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Archive for April, 2011
Maybe a fun Blogpost?
As a teenagers life goes on, we don’t realize how many qualities we have in us. We’re still at a stage where we don’t even know what really makes us happy, sad, interested, or even excited even to want to finish it. In my high school career, I have noticed that there is a lot of exploring involved, like meeting new people, finding your true self, what you like, hate, et cetera. Even though we are judged by our peers about what we do, our deep rooted values and our personality are what makes us get through the rest of our life. I have been writing a lot about the class and what it’s like to be in a “company”, but this time I wanted to bring in a personal touch to the CEO’s corner and give an insight of how I got involved in Nextcourse and came here.
It wasn’t easy moving from a different country and landing up freshmen year here in San Francisco, and in a whole different schooling system. It’s a grueling process of assimilating and getting with the flow of things. We have mood swings and tantrums due to the fact that pressure of uncertainty hits us. It’s not fun being a teenager who keeps travelling like me, because you don’t make a lot of close friends, but the connections you make with people are very valuable. It’s sometimes frustrating to be a teenager too, for me it was when I didn’t know what I loved to do. I remember when I would do my homework and after didn’t know what to do besides facebook and texting my friends. It was like a soul -searching process. What do I like to do? What makes me happy? It wasn’t until my junior year in high school I realized that writing makes me happy. It was a feeling of happiness and fulfillment when I write due to the fact that it comes straight from my heart. But it’s interesting to see when adults say that teenagers don’t care, are to self- centered, and selfish to know what’s up with the world. I want to tell those adults that try discovering what you love, have the pressure of growing up, and changing backgrounds. It’s not that we don’t care, it’s more like we have to pay attention to what we need and focus in on that time.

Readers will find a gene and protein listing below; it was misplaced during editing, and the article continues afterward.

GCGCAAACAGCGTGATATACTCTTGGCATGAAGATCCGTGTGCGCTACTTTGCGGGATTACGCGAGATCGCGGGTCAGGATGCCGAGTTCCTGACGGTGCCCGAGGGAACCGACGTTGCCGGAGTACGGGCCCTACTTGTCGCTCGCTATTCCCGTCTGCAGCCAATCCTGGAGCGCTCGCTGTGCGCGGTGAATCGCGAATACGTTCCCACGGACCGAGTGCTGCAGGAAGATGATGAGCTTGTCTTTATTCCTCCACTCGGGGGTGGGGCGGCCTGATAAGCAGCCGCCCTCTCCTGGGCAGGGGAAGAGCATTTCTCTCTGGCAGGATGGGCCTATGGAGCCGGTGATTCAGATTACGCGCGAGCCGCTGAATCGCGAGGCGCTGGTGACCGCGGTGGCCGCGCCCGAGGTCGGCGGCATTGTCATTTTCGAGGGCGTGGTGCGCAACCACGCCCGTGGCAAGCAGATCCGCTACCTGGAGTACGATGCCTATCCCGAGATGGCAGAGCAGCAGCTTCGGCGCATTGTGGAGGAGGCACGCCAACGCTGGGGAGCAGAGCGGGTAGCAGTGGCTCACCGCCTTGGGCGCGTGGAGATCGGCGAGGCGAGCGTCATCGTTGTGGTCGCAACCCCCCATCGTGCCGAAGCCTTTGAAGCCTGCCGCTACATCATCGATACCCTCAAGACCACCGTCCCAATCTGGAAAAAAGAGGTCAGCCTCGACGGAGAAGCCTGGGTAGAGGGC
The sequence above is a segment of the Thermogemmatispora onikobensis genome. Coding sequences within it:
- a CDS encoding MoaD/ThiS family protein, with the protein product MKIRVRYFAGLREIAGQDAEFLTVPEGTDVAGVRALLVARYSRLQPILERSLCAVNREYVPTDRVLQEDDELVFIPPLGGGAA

See earlier posts:
What happens in the class besides the snack product?
Welcome back to an all new episode of the Nextcourse “Teens on greens” blog center, with your host, Ms. Anusuya Mukherjee (aka the CEO in training). Ah, imaginations, one can only imagine such ideas. Welcome back readers; hope you have enjoyed a teenager’s insightfulness on food and her witty behavior in writing. So far at school, I am on my spring break and enjoying the fact that I have only 2 months left before I graduate, exciting!!! My second pieces of writings will be published in 2 months time also, under the anthology by Writerscorp. I have also gotten over my senioritis, so thank you for asking.